Imagine the upper level of the Commons as a thrift shop, where groups of students gather to browse through the donated clothes and accessories of other students, professors, and community members. Now shift your thoughts to 2,832.3 miles away in Guatemala, where some children struggle to eat three meals a day, much less have new clothing. Last Friday, the YPCA held a clothing exchange to help fund YPCA trips and contribute to the nonprofit Christian organization “Hope For Guatemala.” YPCA’s yearly spring break trips provide EMU students with the opportunity to do community service in various parts of the country. Hope For Guatemala, or Esperanza Para Guatemala, was started in 2005. They describe their mission as “…to provide the children and families with tools for their spiritual, physical, emotional, and educational development through specific integrate programs that help to treat the roots of poverty and not just the symptoms.”
The clothing exchange started Thursday, where students, faculty members, and community members donated clothing and accessories. First year Sara Neubert said, “I was skeptical the day I went to drop my clothes off. I did not think there would be any quality clothing.” In exchange for a donation and $5 contribution, each person received tickets in direct relation with the type and amount of items that they donated. The clothing exchange began at 6 p.m. and ended at 9 p.m., with the last hour providing people with the opportunity to buy anything left behind for $1.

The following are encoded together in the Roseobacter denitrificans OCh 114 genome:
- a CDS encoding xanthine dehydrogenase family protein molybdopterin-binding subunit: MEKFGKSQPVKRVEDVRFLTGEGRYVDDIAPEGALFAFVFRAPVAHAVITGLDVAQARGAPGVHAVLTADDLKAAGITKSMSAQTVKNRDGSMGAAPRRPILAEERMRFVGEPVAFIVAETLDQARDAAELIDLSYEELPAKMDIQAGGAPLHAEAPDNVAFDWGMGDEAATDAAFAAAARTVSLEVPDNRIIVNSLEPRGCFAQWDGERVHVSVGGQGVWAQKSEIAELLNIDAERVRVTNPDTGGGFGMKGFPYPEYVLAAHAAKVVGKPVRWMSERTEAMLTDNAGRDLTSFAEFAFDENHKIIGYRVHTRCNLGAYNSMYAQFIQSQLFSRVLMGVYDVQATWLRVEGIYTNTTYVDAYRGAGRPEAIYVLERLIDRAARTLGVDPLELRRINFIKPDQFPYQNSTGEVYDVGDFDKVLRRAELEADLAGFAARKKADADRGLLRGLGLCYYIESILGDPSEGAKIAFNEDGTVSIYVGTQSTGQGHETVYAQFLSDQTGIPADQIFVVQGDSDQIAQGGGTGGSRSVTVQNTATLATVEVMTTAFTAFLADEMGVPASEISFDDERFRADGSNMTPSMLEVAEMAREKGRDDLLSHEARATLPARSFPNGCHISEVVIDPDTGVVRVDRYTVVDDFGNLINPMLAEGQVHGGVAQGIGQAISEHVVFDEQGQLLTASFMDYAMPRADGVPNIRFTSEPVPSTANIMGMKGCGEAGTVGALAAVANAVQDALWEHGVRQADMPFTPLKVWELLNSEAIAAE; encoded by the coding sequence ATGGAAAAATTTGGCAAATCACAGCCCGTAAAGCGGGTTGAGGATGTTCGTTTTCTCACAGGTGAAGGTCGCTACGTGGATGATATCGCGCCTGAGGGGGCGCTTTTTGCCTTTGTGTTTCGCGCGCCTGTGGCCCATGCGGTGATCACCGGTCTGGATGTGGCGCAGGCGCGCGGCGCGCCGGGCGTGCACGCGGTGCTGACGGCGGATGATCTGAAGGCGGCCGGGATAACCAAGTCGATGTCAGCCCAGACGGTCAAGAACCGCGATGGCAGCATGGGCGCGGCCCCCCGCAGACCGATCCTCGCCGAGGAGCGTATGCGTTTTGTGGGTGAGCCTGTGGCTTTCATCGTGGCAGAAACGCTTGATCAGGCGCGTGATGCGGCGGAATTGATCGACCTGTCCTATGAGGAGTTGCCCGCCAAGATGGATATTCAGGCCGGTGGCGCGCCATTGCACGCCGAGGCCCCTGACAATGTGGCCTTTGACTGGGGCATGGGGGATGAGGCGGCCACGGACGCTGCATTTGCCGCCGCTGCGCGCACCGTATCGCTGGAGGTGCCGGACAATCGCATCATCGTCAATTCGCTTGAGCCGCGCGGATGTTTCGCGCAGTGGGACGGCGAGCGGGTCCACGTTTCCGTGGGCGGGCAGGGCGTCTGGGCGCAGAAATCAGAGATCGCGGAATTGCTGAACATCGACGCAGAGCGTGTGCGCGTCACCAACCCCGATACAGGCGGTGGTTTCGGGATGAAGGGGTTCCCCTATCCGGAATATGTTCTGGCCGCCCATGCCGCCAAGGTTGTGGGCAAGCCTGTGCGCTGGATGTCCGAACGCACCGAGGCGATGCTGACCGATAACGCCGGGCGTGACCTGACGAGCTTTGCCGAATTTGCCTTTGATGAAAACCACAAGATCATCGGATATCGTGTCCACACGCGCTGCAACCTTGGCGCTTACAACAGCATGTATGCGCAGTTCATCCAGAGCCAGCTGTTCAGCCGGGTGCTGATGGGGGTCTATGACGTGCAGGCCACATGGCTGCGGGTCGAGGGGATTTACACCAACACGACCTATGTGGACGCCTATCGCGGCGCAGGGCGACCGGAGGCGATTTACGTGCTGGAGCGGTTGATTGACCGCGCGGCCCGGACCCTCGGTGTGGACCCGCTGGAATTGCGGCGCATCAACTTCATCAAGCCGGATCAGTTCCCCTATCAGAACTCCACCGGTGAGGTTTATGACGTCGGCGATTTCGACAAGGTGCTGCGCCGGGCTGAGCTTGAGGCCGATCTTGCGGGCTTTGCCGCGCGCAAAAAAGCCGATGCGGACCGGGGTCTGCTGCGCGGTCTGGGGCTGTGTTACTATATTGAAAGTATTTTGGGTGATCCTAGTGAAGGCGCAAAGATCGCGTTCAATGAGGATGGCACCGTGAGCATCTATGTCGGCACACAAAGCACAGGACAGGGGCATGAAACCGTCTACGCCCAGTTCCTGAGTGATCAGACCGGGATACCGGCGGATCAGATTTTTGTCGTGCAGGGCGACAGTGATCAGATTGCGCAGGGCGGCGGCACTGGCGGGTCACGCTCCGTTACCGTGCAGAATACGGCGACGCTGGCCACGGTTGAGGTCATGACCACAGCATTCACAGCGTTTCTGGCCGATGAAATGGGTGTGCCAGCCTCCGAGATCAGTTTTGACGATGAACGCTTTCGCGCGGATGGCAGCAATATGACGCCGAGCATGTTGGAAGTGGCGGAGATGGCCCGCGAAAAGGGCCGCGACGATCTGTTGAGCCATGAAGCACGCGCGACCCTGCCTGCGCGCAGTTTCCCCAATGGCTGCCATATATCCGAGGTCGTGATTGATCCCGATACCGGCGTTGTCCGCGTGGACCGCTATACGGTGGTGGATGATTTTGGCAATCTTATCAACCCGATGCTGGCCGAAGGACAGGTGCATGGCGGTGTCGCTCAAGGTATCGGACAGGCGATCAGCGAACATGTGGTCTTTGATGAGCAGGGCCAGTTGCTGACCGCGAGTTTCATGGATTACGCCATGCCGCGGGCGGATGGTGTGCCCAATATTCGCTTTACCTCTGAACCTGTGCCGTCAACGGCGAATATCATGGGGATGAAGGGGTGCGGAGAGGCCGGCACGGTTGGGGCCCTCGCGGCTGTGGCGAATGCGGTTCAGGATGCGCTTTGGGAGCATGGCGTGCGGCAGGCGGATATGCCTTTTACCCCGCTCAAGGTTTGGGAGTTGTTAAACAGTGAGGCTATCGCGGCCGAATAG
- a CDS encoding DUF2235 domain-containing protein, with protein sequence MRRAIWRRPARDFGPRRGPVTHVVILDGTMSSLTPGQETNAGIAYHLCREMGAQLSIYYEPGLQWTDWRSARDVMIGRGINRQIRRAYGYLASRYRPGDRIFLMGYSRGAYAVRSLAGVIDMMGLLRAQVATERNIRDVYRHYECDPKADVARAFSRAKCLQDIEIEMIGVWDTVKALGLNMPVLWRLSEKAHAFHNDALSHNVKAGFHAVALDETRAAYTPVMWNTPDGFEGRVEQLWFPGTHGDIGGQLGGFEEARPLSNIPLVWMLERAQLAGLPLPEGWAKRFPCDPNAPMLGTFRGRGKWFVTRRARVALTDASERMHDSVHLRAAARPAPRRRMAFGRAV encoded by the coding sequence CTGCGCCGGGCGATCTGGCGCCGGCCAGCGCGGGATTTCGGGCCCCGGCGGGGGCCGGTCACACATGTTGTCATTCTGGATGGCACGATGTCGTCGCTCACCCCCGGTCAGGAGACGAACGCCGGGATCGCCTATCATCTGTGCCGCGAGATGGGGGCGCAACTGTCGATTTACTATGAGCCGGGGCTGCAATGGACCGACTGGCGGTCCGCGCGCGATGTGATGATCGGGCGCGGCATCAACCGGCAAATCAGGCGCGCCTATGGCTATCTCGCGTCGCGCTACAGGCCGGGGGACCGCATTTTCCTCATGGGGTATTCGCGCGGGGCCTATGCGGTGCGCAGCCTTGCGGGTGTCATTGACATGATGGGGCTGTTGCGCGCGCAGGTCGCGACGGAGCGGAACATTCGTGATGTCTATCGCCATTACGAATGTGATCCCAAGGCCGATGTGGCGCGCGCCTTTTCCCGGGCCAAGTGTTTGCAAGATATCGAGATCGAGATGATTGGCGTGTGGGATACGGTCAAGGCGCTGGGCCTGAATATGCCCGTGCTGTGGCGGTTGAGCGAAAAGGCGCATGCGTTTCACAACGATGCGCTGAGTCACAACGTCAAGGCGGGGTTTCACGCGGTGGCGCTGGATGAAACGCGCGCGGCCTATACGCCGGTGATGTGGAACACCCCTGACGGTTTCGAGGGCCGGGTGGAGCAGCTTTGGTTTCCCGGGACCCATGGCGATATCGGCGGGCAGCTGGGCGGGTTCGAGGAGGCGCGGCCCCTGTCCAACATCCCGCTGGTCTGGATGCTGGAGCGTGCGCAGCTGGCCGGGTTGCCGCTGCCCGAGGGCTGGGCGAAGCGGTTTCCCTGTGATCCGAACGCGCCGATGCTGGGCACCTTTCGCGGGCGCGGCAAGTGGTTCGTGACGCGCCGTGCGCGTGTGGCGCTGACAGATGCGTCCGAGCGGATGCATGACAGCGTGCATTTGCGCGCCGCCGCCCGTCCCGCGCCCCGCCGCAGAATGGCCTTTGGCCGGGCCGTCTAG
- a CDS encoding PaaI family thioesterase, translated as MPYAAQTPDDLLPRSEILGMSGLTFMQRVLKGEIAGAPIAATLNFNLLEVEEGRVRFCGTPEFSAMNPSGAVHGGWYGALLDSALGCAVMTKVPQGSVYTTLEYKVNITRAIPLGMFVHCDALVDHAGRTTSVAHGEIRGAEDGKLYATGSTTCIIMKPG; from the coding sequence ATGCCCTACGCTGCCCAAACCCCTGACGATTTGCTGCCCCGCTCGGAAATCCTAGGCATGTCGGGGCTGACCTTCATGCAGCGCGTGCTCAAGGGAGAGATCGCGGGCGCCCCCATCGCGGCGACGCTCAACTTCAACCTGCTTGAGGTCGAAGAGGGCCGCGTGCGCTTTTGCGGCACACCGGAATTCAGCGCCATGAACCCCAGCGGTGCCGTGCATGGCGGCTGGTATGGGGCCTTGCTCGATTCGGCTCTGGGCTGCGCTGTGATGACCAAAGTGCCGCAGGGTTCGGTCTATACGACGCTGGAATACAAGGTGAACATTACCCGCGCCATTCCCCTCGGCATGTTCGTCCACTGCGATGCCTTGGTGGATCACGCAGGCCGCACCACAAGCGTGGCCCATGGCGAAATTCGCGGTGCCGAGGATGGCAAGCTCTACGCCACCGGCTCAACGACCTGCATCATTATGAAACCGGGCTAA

Sophomore Alicia Poplett said, “the clothing exchange was a great way to get rid of clothes that you didn’t have use for anymore on a very local level and was fun to be able to pick out new clothes.” There was an air of excitement regarding the amount and quality of clothes and accessories donated. “I was pleasantly surprised. I picked pieces that I would not normally buy in a store, but, given this scenario, I was willing to take a chance on it,” said Neubert.
Both Poplett and Neubert were amused at the idea of seeing other people around campus wearing their donated items. “It will be a bit funny if I end up seeing someone else on campus wearing the clothes I donated,” said Poplett.
-Meggan Garcia-Sheridan, Contributing Writer & Devon Fore, Ads Manager, Style Editor